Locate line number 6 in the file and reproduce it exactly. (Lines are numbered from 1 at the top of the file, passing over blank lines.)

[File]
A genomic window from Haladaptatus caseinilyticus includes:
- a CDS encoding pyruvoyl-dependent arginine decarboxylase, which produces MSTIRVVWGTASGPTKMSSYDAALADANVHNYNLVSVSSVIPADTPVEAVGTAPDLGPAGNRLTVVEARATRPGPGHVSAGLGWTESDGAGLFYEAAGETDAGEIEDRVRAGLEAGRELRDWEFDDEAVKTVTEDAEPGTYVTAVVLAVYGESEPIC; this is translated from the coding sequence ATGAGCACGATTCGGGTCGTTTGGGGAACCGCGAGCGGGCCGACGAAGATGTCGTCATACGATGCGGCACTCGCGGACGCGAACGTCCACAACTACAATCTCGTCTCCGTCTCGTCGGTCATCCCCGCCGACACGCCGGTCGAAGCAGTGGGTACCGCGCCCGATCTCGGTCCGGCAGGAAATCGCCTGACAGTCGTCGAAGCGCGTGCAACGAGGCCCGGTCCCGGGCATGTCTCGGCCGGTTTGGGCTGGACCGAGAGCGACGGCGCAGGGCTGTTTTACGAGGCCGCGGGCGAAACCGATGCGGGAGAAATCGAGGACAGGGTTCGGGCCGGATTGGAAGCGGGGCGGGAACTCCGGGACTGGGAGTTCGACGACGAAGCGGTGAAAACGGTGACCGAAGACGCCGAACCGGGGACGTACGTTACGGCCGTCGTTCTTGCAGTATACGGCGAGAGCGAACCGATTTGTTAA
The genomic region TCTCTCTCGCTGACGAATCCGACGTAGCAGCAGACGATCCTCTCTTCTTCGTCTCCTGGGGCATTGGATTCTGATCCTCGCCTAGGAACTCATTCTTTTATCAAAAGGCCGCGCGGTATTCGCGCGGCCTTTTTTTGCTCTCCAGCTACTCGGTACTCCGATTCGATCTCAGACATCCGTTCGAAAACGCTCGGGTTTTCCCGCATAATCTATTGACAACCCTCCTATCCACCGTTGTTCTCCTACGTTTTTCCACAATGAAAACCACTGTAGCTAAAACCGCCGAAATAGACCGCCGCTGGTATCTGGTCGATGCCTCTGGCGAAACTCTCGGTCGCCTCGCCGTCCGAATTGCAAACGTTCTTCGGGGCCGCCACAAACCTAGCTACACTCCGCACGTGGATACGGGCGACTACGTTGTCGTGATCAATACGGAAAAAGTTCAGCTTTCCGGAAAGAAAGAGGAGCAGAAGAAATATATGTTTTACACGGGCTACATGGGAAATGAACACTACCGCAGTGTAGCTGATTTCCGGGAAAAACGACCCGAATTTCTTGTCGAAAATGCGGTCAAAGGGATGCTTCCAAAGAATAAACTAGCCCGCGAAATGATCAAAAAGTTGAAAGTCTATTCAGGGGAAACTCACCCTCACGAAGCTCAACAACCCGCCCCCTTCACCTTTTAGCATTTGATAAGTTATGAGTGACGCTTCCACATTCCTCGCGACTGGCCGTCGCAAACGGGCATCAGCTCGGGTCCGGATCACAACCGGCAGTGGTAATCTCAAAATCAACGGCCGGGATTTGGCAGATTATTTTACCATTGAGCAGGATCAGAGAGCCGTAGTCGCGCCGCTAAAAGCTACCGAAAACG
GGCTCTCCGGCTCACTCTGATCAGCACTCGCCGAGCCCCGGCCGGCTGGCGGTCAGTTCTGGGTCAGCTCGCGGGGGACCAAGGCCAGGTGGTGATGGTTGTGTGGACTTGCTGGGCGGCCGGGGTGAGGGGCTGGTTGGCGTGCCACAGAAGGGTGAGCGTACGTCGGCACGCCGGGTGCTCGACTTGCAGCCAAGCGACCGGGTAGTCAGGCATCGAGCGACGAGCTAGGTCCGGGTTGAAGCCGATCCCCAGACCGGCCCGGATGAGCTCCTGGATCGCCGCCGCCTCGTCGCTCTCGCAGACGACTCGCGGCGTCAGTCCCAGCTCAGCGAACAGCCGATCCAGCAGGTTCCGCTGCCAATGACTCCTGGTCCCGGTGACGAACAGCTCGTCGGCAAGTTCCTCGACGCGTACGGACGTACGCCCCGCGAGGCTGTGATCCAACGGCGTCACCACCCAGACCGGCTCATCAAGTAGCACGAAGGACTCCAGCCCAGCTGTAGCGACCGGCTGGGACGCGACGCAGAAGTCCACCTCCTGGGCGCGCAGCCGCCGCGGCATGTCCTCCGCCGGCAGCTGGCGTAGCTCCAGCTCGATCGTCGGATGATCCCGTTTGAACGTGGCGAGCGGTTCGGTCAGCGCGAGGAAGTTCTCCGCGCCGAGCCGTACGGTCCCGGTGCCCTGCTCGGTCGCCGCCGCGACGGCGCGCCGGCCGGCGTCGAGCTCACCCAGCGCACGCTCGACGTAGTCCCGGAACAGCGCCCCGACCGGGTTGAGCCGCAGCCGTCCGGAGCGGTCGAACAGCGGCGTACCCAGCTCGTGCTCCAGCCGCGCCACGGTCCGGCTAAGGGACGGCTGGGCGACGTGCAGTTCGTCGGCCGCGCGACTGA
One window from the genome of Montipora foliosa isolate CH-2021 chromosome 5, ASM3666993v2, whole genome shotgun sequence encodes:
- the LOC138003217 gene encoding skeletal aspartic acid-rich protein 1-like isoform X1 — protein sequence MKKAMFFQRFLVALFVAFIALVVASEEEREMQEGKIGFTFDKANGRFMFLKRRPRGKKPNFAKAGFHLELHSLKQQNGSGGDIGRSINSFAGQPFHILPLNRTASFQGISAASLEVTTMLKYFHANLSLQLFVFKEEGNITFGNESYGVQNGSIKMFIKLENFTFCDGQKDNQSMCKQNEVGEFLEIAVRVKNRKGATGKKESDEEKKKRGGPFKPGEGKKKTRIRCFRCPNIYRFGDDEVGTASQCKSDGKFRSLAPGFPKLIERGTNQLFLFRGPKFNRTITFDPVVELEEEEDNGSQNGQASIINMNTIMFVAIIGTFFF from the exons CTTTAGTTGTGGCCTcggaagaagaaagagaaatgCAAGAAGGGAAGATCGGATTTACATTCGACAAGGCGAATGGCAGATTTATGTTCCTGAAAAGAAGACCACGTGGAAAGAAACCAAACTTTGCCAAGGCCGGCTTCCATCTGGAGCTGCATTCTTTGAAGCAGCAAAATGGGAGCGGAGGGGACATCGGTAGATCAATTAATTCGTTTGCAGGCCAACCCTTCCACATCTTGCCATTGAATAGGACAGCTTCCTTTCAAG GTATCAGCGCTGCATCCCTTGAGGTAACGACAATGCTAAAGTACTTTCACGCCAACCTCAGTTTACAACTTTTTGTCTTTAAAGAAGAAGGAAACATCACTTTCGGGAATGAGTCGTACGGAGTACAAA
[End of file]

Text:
- the LOC138003217 gene encoding skeletal aspartic acid-rich protein 1-like isoform X1 — protein sequence MKKAMFFQRFLVALFVAFIALVVASEEEREMQEGKIGFTFDKANGRFMFLKRRPRGKKPNFAKAGFHLELHSLKQQNGSGGDIGRSINSFAGQPFHILPLNRTASFQGISAASLEVTTMLKYFHANLSLQLFVFKEEGNITFGNESYGVQNGSIKMFIKLENFTFCDGQKDNQSMCKQNEVGEFLEIAVRVKNRKGATGKKESDEEKKKRGGPFKPGEGKKKTRIRCFRCPNIYRFGDDEVGTASQCKSDGKFRSLAPGFPKLIERGTNQLFLFRGPKFNRTITFDPVVELEEEEDNGSQNGQASIINMNTIMFVAIIGTFFF from the exons CTTTAGTTGTGGCCTcggaagaagaaagagaaatgCAAGAAGGGAAGATCGGATTTACATTCGACAAGGCGAATGGCAGATTTATGTTCCTGAAAAGAAGACCACGTGGAAAGAAACCAAACTTTGCCAAGGCCGGCTTCCATCTGGAGCTGCATTCTTTGAAGCAGCAAAATGGGAGCGGAGGGGACATCGGTAGATCAATTAATTCGTTTGCAGGCCAACCCTTCCACATCTTGCCATTGAATAGGACAGCTTCCTTTCAAG GTATCAGCGCTGCATCCCTTGAGGTAACGACAATGCTAAAGTACTTTCACGCCAACCTCAGTTTACAACTTTTTGTCTTTAAAGAAGAAGGAAACATCACTTTCGGGAATGAGTCGTACGGAGTACAAA